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One of my advisors suddenly passed away while I was in graduate school. We had some discussions and ideas about future publications, but he passed away before any of the work was completed. When the work was finally completed and published, I and my co-authors were therefore presented with an ethical dilemma about how best to acknowledge his contributions to the ideas behind the paper. Should we list him as a co-author? Put him in the acknowledgements? Listing him as an author would give credit for the original idea, however, we would have no way of knowing if he actually approved of—and would want his name attached to—our methods and writing.

In the end my co-authors and I decided to list him as a co-author with a footnote stating that he passed away before publication.

I’m interested to hear from others who have been in similar situations and/or suggestions on what constitutes “co-authorship” when one of one’s collaborators passes away before the publication or work is complete.

1 Answer 1

aeismail's answer is definitely good advice, but I'll add two more bits:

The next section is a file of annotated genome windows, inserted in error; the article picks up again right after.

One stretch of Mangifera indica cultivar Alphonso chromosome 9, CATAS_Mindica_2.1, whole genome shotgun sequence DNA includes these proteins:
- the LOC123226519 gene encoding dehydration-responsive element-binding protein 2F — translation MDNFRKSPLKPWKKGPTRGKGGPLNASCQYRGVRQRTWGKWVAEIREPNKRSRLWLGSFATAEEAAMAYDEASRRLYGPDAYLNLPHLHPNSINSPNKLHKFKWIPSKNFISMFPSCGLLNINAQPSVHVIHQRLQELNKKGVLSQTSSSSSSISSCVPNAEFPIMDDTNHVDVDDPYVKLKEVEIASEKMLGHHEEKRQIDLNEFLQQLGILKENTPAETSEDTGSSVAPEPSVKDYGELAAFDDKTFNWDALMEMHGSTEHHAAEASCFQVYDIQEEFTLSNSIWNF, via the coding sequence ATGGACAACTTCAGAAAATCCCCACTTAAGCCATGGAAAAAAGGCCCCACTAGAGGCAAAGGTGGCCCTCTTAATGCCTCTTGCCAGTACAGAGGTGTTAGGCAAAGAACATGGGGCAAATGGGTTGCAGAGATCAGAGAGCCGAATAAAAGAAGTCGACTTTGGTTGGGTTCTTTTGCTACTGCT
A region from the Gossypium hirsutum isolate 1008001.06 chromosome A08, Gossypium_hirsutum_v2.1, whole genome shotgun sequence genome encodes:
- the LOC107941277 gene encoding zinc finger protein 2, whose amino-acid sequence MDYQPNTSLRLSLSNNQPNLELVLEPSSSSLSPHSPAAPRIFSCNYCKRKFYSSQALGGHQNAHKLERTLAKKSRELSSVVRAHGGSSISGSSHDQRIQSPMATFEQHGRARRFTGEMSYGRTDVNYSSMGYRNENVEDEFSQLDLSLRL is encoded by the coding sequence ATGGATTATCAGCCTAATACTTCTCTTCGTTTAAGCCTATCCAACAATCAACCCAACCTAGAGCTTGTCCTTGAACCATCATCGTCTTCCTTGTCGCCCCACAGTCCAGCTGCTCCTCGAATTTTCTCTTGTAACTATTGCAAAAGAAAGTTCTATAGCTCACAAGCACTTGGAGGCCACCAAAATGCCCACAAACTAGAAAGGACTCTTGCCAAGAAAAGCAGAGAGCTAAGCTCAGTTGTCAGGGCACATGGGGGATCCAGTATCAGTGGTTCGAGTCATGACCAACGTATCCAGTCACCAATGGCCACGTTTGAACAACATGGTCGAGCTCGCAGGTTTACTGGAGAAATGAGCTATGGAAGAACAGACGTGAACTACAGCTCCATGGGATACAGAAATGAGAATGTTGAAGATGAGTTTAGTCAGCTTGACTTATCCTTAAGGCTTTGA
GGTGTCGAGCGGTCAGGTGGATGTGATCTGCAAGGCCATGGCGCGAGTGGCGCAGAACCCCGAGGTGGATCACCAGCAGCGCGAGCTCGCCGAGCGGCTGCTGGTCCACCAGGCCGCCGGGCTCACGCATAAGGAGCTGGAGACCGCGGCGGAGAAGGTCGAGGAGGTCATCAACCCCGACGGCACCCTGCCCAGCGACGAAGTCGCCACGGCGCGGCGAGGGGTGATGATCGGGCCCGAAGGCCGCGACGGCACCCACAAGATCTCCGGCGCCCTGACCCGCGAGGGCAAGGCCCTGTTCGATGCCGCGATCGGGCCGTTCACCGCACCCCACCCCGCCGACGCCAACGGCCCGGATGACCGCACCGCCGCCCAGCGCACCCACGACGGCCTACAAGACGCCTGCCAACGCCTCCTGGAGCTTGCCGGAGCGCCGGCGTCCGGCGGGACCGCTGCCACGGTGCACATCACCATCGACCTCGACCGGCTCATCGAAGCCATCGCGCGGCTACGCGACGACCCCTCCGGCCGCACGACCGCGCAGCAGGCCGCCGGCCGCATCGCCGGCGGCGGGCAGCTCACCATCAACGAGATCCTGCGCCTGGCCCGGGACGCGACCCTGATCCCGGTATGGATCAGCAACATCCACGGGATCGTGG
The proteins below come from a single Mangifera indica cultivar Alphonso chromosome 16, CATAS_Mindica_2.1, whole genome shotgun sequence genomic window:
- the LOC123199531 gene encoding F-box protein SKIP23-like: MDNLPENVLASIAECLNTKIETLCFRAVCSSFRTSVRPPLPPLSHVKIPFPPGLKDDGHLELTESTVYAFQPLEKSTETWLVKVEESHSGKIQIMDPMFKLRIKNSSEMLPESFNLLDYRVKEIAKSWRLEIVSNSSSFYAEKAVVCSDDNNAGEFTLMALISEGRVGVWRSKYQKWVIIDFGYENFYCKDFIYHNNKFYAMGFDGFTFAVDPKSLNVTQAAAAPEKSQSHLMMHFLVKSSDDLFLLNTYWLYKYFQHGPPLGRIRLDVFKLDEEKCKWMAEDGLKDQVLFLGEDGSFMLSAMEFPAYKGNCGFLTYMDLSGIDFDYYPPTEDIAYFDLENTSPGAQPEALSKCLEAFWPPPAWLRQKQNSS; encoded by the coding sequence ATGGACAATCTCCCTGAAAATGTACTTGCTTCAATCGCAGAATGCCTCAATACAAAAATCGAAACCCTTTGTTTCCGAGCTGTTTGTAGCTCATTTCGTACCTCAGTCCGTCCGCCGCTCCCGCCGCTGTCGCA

• Check the journal policy and author guidelines. There may be something in there that can guide your choice, like the Journal of the American Chemical Society has:

    Deceased persons who meet the criteria for inclusion as coauthors should be so included, with an Author Information note indicating the date of death.

  • Check with the editor, if in doubt. He has the final say in the matter, and these things are probably best run by him if no official policy is established.


In terms of papers with deceased authors, I think the record holder is probably this one:

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Can you spot it? One author died in 1919, and one had her PhD in 1911: while no date of death is provided for her, I don't think she's still around. (Also, it was probably quite an achievement for a woman to get a PhD at the time.)

As we say: old chemist don't die, they just reach equilibrium!